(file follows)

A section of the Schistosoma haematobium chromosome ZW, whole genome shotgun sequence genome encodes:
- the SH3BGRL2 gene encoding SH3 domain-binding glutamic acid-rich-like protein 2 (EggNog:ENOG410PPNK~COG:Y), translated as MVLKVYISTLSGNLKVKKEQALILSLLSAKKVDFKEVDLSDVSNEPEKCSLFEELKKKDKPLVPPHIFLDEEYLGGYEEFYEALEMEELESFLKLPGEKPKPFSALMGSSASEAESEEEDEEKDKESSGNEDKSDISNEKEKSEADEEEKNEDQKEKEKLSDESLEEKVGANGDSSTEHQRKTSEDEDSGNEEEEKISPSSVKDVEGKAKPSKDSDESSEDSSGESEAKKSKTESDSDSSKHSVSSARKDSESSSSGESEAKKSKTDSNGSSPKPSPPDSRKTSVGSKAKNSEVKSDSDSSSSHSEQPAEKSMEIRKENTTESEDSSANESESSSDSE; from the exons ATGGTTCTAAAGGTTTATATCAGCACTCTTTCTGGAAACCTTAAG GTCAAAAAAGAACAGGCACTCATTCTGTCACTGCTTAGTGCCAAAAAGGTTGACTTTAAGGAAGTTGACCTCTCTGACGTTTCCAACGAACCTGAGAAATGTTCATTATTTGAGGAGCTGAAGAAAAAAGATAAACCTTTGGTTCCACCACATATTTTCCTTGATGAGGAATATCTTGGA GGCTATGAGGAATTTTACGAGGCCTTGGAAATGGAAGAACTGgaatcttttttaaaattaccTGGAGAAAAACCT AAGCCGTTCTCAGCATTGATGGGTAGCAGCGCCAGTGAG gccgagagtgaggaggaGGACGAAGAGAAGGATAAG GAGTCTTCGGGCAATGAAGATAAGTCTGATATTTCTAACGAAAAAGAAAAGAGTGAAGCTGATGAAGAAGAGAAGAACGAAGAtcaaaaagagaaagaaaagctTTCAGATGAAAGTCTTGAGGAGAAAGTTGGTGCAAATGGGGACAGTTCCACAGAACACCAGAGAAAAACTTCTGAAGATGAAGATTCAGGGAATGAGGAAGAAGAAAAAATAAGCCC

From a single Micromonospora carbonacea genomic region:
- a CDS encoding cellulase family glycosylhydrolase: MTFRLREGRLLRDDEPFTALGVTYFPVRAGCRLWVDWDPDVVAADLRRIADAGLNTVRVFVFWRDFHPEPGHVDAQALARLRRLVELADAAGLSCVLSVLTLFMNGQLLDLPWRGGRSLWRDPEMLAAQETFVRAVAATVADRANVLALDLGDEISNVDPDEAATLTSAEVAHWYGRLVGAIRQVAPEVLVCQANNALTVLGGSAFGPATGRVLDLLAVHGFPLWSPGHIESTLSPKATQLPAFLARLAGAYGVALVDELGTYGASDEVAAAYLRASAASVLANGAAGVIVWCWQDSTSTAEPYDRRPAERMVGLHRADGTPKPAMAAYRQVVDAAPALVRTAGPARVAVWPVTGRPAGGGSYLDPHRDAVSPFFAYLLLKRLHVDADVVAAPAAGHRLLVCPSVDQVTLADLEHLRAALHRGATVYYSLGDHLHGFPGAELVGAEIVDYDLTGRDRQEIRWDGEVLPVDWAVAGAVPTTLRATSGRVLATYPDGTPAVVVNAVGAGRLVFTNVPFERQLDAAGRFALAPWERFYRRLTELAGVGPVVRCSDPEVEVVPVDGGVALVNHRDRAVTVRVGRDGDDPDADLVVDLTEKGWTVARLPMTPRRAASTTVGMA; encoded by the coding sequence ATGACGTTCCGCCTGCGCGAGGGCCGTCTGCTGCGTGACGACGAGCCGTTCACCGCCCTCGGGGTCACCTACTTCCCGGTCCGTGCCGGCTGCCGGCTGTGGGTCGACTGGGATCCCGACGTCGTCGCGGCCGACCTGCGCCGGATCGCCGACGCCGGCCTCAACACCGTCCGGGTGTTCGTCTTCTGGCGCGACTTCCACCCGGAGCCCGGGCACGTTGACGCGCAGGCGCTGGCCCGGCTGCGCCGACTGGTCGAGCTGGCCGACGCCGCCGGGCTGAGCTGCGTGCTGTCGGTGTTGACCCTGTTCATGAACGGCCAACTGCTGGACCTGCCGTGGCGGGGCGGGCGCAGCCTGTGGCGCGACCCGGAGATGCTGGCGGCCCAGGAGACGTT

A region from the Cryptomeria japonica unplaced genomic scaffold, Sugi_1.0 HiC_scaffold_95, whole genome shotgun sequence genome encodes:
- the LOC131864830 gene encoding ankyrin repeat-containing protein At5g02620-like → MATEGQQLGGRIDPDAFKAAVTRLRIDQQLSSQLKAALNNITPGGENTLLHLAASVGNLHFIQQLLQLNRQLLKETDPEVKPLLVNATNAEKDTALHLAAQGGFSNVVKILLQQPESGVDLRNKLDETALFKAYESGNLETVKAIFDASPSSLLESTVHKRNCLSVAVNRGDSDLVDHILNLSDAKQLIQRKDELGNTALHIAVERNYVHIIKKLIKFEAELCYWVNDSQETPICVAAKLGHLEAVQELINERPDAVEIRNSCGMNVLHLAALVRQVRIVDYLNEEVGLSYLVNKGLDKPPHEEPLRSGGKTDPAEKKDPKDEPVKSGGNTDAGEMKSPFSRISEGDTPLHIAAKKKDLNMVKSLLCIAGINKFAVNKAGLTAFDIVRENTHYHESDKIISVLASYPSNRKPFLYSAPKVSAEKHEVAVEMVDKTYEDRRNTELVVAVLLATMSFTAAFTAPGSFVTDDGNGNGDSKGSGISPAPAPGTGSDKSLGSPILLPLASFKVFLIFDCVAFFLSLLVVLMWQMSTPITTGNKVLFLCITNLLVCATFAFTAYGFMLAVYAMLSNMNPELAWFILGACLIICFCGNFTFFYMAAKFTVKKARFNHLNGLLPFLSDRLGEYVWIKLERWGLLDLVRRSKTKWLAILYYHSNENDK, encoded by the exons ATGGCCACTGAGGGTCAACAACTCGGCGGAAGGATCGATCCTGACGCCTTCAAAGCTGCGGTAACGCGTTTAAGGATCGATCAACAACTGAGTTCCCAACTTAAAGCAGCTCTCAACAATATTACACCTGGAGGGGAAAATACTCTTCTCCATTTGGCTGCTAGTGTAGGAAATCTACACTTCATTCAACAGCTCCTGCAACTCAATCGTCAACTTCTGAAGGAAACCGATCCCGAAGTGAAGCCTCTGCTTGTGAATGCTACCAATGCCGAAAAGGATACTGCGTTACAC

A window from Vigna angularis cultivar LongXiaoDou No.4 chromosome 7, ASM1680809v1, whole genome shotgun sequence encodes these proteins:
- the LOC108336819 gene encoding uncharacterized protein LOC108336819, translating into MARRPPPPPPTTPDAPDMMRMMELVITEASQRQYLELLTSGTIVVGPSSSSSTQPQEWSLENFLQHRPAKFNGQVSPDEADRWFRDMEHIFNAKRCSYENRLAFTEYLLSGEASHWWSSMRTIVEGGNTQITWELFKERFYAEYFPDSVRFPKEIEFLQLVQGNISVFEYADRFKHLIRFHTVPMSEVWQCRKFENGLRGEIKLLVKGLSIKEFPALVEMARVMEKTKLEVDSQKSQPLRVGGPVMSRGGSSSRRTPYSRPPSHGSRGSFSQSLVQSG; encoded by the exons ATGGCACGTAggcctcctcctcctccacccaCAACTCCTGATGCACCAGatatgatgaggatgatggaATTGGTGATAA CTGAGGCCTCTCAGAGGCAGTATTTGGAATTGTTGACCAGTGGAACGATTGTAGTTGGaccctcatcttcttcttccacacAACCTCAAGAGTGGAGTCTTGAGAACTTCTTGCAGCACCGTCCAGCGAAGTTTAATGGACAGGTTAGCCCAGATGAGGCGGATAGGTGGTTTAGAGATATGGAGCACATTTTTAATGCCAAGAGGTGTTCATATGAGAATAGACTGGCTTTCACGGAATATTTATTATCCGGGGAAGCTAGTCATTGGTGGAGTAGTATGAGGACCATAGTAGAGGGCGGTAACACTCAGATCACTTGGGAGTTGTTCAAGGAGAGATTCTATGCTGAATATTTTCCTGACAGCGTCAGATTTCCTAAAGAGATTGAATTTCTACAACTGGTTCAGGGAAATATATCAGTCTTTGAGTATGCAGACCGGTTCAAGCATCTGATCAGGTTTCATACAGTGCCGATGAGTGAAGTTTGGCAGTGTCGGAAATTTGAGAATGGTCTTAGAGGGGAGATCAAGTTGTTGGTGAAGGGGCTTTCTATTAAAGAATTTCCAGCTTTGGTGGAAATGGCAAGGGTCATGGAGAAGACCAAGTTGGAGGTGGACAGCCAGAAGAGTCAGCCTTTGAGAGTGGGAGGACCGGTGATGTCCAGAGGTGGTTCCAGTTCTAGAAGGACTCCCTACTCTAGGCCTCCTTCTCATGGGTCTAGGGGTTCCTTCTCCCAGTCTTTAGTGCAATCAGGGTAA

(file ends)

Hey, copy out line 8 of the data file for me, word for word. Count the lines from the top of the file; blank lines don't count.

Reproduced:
- the LOC108336819 gene encoding uncharacterized protein LOC108336819, translating into MARRPPPPPPTTPDAPDMMRMMELVITEASQRQYLELLTSGTIVVGPSSSSSTQPQEWSLENFLQHRPAKFNGQVSPDEADRWFRDMEHIFNAKRCSYENRLAFTEYLLSGEASHWWSSMRTIVEGGNTQITWELFKERFYAEYFPDSVRFPKEIEFLQLVQGNISVFEYADRFKHLIRFHTVPMSEVWQCRKFENGLRGEIKLLVKGLSIKEFPALVEMARVMEKTKLEVDSQKSQPLRVGGPVMSRGGSSSRRTPYSRPPSHGSRGSFSQSLVQSG; encoded by the exons ATGGCACGTAggcctcctcctcctccacccaCAACTCCTGATGCACCAGatatgatgaggatgatggaATTGGTGATAA CTGAGGCCTCTCAGAGGCAGTATTTGGAATTGTTGACCAGTGGAACGATTGTAGTTGGaccctcatcttcttcttccacacAACCTCAAGAGTGGAGTCTTGAGAACTTCTTGCAGCACCGTCCAGCGAAGTTTAATGGACAGGTTAGCCCAGATGAGGCGGATAGGTGGTTTAGAGATATGGAGCACATTTTTAATGCCAAGAGGTGTTCATATGAGAATAGACTGGCTTTCACGGAATATTTATTATCCGGGGAAGCTAGTCATTGGTGGAGTAGTATGAGGACCATAGTAGAGGGCGGTAACACTCAGATCACTTGGGAGTTGTTCAAGGAGAGATTCTATGCTGAATATTTTCCTGACAGCGTCAGATTTCCTAAAGAGATTGAATTTCTACAACTGGTTCAGGGAAATATATCAGTCTTTGAGTATGCAGACCGGTTCAAGCATCTGATCAGGTTTCATACAGTGCCGATGAGTGAAGTTTGGCAGTGTCGGAAATTTGAGAATGGTCTTAGAGGGGAGATCAAGTTGTTGGTGAAGGGGCTTTCTATTAAAGAATTTCCAGCTTTGGTGGAAATGGCAAGGGTCATGGAGAAGACCAAGTTGGAGGTGGACAGCCAGAAGAGTCAGCCTTTGAGAGTGGGAGGACCGGTGATGTCCAGAGGTGGTTCCAGTTCTAGAAGGACTCCCTACTCTAGGCCTCCTTCTCATGGGTCTAGGGGTTCCTTCTCCCAGTCTTTAGTGCAATCAGGGTAA